Waking up to hear the news that at least 137 people have been killed and hundreds more injured in explosions at churches and hotels in Sri Lanka is beyond shocking. Everyone should be free to practice whatever religion they want, as I should be free to practice none. We don’t know who or what was behind this horrendous atrocity but isn’t it about time the world tried love instead of hate?

Bad news is everywhere, isn’t it, in different forms. If climate change does not destroy our world, perhaps the corrupt far right demagogue currently in the White House will manage it first. Our Trump is Brexit, a hate-filled, bigoted English nationalist project. Other countries like Hungary and Italy flirt with fascism and in the Kremlin we have a KGB expansionist thug who wants nothing more than a heavily destabilised world. Add the chaos of the middle east and we are in a lot of trouble.

Would we have liked to have started from here, a time and a place when and where people are judged on the basis of their colour, where people of one religion murder those of another, where independent, free journalists, at home and abroad, live in fear for their lives, where gay men are thrown from buildings in backward theocratic dictatorships like Iran? We wouldn’t, would we?

For the life of me, I do not understand why we cannot all live together in peace and freedom. Why do we regard someone of a different colour or religion, or even with an unusual name, with suspicion and even aggression? And why are there those who wish to kill and maim in the name of who knows what?

Surely it can’t be that difficult to live in a country with one set of laws that apply to everyone and within those laws people can live their lives as they see fit? Why can’t people attend the church, the temple, the mosque and synagogue if it doesn’t affect anyone else? So long as people play fair according to society’s rules, should anything else really matter? Spoiler alert: it shouldn’t.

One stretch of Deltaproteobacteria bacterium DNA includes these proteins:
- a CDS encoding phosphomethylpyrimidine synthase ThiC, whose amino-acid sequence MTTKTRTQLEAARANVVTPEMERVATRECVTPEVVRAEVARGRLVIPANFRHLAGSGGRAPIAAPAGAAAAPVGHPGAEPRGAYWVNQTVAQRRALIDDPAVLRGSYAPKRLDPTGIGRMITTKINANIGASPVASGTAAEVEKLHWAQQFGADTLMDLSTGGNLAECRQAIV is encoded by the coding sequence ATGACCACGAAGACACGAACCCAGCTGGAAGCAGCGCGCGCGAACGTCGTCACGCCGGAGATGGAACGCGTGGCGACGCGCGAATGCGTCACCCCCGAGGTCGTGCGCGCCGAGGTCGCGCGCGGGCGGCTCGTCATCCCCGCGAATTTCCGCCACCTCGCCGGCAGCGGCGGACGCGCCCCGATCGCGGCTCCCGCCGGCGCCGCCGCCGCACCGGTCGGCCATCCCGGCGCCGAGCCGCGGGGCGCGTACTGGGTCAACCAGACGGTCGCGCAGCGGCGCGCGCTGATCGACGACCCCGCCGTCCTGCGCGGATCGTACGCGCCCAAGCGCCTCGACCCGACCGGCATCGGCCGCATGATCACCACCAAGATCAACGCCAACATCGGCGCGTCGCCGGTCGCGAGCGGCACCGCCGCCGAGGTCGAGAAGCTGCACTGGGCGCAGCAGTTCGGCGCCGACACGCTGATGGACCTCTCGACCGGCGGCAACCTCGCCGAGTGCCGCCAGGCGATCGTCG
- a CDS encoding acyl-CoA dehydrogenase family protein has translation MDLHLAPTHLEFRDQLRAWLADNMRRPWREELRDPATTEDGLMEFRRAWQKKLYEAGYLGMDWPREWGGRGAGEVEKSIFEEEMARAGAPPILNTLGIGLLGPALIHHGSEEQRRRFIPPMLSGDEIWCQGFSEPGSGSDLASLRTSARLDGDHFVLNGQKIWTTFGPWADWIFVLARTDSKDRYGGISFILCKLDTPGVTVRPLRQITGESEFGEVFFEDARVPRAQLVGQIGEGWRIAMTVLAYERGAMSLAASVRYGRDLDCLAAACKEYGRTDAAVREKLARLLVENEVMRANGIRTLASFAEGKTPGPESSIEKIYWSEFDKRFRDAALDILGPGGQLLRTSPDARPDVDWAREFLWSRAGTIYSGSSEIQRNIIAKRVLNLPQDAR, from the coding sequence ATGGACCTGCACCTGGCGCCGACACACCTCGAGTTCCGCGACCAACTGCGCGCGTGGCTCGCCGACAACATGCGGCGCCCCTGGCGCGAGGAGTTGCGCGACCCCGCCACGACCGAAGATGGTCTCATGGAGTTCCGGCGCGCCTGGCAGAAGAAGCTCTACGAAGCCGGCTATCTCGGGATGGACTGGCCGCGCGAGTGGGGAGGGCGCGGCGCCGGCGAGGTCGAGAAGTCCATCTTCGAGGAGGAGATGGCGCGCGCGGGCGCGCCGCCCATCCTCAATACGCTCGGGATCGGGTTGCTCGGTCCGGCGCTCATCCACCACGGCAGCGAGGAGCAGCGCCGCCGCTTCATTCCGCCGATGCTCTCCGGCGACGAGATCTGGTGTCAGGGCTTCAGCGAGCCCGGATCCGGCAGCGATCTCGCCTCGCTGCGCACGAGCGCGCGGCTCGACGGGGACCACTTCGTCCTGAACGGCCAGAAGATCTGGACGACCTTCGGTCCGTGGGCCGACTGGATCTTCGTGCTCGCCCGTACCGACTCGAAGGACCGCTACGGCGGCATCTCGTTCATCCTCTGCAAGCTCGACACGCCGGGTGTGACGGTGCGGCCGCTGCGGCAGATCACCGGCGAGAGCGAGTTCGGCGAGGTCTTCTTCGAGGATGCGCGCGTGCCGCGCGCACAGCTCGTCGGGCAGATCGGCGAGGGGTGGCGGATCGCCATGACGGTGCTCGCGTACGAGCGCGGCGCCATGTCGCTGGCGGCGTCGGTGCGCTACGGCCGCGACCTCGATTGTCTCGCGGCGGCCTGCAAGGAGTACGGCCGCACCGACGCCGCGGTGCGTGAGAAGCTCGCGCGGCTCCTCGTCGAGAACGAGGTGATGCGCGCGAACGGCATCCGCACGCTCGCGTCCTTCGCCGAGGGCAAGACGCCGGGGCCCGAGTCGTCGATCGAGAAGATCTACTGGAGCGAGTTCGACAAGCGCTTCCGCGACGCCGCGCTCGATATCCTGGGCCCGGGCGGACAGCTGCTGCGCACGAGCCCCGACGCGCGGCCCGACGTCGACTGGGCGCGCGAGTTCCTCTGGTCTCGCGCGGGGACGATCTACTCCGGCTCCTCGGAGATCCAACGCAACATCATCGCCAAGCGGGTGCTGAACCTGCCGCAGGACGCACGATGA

As we have touched upon, our politics has split into extremes and sometimes they are so far apart, they somehow meet. The far right hates the idea of the free movement of people in Europe but so does the far left Corbyn ‘opposition’. I believe out lives are greatly enhanced by meeting those of different nationalities and diverse cultures and if the nationalities and cultures are absorbed within our own secular society it has to be better than the disaster of multiculturalism which merely fuels division and separation. The hatred of foreigners baffles me, given that most of me is foreign and I spent at least a couple of weeks every year in ‘foreign’ lands, adapting to and enjoying their culture. Honestly, this is so simple, I can’t imagine why we don’t occasionally try it.

We can’t turn back the clock but if we could, I’d turn it back to May 1997 when New Labour swept to office on a tide of optimism. Things could only get better. And they did. President Clinton was in the White House, the Twin Towers of the World Trade Center were still standing, Princess Diana was still alive and peace was coming to Northern Ireland. My, have we regressed since then.

Ruled by money-grabbing, thieving politicians and heavily influenced by dark forces, Britain, like many other countries, has chosen hate over love, war over peace, isolation over friendship. Of course, it’s complicated. Britain was horribly divided before Brexit, the USA was divided before Trump. Inequality brought fear and fear is the friend of the authoritarian populist politician. Trump, Le Pen, Farage, Johnson – beneath the skin they’re virtually the same person.

Is this the world we want to leave for our children? An impending climate catastrophe as the world becomes hotter, yet smaller and more distant? The hate of extremist politicians in the ascendance? And all the time, thanks to the very politicians who preach extremism, inequality spreads.

My heart aches for the victims of Sri Lanka, as it does for the family and friends of the murdered journalist Lyra McKee, as it does for the victims of knife-crime as it does for everyone else on our planet who is being sidelined in the pursuit of equal misery.

On Easter Sunday, we need hope more than ever. Whether you believe that your God can provide it, we all need to hope that someone does soon.